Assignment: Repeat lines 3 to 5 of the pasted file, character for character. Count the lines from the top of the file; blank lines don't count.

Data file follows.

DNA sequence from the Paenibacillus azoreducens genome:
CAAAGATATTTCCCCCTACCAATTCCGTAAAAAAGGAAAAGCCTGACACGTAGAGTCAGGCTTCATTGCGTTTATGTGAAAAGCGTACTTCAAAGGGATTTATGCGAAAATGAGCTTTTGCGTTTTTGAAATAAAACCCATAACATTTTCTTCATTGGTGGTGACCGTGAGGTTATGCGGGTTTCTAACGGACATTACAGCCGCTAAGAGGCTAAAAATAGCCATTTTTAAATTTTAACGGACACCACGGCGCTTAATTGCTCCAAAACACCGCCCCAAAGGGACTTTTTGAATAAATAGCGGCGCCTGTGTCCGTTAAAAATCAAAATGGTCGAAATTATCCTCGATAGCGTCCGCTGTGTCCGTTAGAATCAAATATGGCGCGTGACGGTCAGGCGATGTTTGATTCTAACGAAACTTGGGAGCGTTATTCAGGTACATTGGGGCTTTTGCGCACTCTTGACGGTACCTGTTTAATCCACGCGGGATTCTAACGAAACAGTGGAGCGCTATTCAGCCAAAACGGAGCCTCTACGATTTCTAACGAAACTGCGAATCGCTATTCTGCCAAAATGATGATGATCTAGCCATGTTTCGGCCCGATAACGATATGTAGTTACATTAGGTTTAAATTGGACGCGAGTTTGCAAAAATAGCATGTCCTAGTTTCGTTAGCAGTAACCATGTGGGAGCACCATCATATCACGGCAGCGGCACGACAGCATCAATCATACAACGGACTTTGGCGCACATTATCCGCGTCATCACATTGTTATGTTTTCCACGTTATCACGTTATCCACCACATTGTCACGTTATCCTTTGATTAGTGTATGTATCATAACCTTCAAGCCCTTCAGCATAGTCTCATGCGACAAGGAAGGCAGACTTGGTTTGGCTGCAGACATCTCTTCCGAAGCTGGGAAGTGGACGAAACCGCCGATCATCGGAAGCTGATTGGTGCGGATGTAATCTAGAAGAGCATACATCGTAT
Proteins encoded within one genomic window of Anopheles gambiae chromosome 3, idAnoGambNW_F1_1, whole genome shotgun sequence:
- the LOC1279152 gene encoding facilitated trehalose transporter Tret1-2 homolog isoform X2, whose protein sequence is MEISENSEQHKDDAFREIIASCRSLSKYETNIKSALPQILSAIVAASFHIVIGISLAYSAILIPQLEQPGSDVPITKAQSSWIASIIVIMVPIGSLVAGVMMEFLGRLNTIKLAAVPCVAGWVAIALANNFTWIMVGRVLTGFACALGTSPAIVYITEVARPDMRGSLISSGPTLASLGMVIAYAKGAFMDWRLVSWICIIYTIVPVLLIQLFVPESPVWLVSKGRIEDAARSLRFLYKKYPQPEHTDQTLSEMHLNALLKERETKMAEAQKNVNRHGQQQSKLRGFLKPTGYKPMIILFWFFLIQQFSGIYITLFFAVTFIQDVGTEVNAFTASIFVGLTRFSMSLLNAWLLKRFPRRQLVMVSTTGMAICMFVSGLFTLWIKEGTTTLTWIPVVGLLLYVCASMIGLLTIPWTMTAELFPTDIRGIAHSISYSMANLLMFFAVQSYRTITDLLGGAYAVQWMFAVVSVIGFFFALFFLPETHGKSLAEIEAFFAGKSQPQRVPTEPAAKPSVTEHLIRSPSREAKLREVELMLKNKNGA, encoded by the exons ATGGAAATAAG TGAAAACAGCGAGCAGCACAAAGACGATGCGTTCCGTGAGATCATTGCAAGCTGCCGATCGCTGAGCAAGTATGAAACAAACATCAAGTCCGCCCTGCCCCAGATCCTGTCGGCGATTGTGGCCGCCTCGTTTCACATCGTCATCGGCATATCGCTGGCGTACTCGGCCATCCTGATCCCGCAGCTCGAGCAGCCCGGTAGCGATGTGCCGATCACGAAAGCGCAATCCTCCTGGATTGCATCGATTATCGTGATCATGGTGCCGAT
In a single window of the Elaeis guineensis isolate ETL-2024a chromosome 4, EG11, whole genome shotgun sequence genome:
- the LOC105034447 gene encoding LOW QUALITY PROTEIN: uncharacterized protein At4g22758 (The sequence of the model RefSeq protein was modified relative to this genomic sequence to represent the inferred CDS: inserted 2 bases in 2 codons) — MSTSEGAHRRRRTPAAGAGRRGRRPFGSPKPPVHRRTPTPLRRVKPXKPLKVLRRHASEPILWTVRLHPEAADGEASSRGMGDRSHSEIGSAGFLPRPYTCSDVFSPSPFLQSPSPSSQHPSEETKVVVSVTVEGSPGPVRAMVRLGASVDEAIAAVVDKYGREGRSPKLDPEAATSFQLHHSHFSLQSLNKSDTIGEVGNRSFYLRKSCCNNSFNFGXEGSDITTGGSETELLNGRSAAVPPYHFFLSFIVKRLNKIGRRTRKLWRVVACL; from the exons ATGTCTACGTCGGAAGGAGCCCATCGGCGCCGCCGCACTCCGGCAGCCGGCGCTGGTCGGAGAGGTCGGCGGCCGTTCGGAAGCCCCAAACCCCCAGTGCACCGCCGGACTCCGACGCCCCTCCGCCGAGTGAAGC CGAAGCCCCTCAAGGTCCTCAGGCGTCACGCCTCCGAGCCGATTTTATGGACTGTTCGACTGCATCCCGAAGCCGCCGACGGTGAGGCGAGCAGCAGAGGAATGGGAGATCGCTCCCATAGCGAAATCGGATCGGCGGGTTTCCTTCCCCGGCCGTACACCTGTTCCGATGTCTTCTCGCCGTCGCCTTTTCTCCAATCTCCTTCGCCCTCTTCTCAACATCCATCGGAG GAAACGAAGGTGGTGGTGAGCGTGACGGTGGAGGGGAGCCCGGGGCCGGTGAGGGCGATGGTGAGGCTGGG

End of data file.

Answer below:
Proteins encoded within one genomic window of Anopheles gambiae chromosome 3, idAnoGambNW_F1_1, whole genome shotgun sequence:
- the LOC1279152 gene encoding facilitated trehalose transporter Tret1-2 homolog isoform X2, whose protein sequence is MEISENSEQHKDDAFREIIASCRSLSKYETNIKSALPQILSAIVAASFHIVIGISLAYSAILIPQLEQPGSDVPITKAQSSWIASIIVIMVPIGSLVAGVMMEFLGRLNTIKLAAVPCVAGWVAIALANNFTWIMVGRVLTGFACALGTSPAIVYITEVARPDMRGSLISSGPTLASLGMVIAYAKGAFMDWRLVSWICIIYTIVPVLLIQLFVPESPVWLVSKGRIEDAARSLRFLYKKYPQPEHTDQTLSEMHLNALLKERETKMAEAQKNVNRHGQQQSKLRGFLKPTGYKPMIILFWFFLIQQFSGIYITLFFAVTFIQDVGTEVNAFTASIFVGLTRFSMSLLNAWLLKRFPRRQLVMVSTTGMAICMFVSGLFTLWIKEGTTTLTWIPVVGLLLYVCASMIGLLTIPWTMTAELFPTDIRGIAHSISYSMANLLMFFAVQSYRTITDLLGGAYAVQWMFAVVSVIGFFFALFFLPETHGKSLAEIEAFFAGKSQPQRVPTEPAAKPSVTEHLIRSPSREAKLREVELMLKNKNGA, encoded by the exons ATGGAAATAAG TGAAAACAGCGAGCAGCACAAAGACGATGCGTTCCGTGAGATCATTGCAAGCTGCCGATCGCTGAGCAAGTATGAAACAAACATCAAGTCCGCCCTGCCCCAGATCCTGTCGGCGATTGTGGCCGCCTCGTTTCACATCGTCATCGGCATATCGCTGGCGTACTCGGCCATCCTGATCCCGCAGCTCGAGCAGCCCGGTAGCGATGTGCCGATCACGAAAGCGCAATCCTCCTGGATTGCATCGATTATCGTGATCATGGTGCCGAT
In a single window of the Elaeis guineensis isolate ETL-2024a chromosome 4, EG11, whole genome shotgun sequence genome: